Saudi Binladin seeks extension on SAR10bn Grand Mosque financing

Contractors in Saudi Arabia have had to deal with delays to projects and late payment



Saudi Binladin Group (SBG) is negotiating with banks an extension of up to two years on a 10 billion riyal ($2.7 billion) Islamic credit facility used to pay for building work at the kingdom’s Grand Mosque in Mecca after delays to the project, banking sources said.

Contractors in Saudi Arabia have had to deal with delays to projects and late payment after the government trimmed spending to adjust to the impact of lower oil prices.

Banking sources said SBG had asked for an extension until the end of 2019 for the syndicated facility, used as working capital to fund the expansion of the Grand Mosque, which houses the Kaaba, which Muslims face towards when praying.

The sources said the project had been delayed to allow the government to defer some of its spending plans, as well as because of changes to the project’s scope and to some of its contractors.

Saudi Binladin Group and the Ministry of Finance were not immediately available for comment.

The facility, which includes letters of credit and loans, had been due to mature at the end of 2017 to coincide with the project’s completion. But SBG, which is believed to have used less than half of the SAR10bn, asked for the funding to be extended until the end of 2019, to match a new time frame for the project’s completion, the sources said.

They said the facility being negotiated could have an early settlement clause, meaning SBG would repay creditors before the end of 2019 if the government settled its dues before then.

Mecca’s mayor Osama bin Fadl Al-Bar told Reuters in September that the expansion of the Grand Mosque would be completed in either 2017 or 2018.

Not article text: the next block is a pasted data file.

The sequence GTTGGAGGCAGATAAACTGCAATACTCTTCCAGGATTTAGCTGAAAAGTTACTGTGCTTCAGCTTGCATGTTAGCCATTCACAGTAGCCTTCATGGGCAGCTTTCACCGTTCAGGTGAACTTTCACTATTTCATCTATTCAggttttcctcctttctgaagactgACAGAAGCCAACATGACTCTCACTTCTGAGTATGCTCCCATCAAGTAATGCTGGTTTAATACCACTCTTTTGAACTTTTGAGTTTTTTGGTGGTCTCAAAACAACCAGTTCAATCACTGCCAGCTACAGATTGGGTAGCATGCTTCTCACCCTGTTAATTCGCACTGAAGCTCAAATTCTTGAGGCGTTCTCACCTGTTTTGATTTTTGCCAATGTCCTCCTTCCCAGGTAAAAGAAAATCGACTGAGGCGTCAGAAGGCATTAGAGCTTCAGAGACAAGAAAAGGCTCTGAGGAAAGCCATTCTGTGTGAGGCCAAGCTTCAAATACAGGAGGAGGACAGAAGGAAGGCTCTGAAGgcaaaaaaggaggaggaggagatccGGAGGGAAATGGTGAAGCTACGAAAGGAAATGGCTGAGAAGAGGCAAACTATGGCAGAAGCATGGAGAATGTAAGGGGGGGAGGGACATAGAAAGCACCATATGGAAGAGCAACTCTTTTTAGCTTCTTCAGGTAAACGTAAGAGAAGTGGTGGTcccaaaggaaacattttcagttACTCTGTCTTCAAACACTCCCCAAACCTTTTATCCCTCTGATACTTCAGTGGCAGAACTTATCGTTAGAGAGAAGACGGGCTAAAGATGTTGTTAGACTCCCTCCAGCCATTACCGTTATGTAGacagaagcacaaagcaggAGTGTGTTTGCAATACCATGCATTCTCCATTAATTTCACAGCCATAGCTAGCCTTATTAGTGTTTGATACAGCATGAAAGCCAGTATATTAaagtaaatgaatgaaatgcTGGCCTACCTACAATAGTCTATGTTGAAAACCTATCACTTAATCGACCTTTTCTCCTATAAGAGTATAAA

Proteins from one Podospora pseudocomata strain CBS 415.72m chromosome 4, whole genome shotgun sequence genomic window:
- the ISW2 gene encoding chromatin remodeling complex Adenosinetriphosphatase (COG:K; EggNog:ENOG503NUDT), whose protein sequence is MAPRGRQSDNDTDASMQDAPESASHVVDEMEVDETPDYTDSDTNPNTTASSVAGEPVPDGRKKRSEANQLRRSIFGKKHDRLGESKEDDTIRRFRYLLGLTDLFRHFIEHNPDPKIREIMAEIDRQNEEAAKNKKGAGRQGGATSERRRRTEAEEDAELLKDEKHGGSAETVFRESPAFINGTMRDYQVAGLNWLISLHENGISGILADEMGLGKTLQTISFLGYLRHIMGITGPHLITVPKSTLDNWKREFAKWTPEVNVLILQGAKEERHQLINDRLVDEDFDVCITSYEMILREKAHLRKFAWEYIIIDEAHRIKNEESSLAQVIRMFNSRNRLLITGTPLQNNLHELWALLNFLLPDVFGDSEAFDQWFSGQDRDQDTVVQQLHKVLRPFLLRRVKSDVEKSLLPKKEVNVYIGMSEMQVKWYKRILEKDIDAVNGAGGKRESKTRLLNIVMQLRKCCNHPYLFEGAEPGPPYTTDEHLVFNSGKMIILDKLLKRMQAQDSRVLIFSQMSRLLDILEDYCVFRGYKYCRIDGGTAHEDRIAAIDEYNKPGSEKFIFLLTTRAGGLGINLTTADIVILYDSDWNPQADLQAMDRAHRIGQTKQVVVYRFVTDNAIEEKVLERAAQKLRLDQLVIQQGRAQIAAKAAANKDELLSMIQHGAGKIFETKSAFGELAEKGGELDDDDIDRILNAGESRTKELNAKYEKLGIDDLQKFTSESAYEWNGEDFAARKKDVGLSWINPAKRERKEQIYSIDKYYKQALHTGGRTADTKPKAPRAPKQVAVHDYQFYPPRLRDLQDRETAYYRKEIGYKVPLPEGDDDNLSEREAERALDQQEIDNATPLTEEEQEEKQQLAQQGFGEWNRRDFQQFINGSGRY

But banking sources told Reuters the timeline for the mosque had now been delayed.

The office of Al-Bar was not immediately available for comment.

Saudi authorities have begun a number of major construction projects to accommodate the increasing numbers of people making the pilgrimage to Mecca.

SBG is working on a significant number of those schemes, even after state spending cuts, economic reforms and its temporary suspension from new state contracts after a crane accident killed 107 people at the Grand Mosque in 2015.

SBG’s latest talks with creditors follow earlier requests by the construction group for more time to repay part of the facility, a SAR817m Islamic loan.

Dubai Islamic Bank was the lead bank on the SAR10bn facility, with the other banks mainly United Arab Emirates-based including Emirates NBD and Noor Bank, the sources said, with one adding that Ajman Bank, Union National Bank and Mashreq were also involved.

The sources also said most of the banks had agreed to the extension and that the paperwork would be signed in due course.

SBG had received some of the backlog of payment owed to it by the government in recent months, but a large portion remained outstanding, the sources said.

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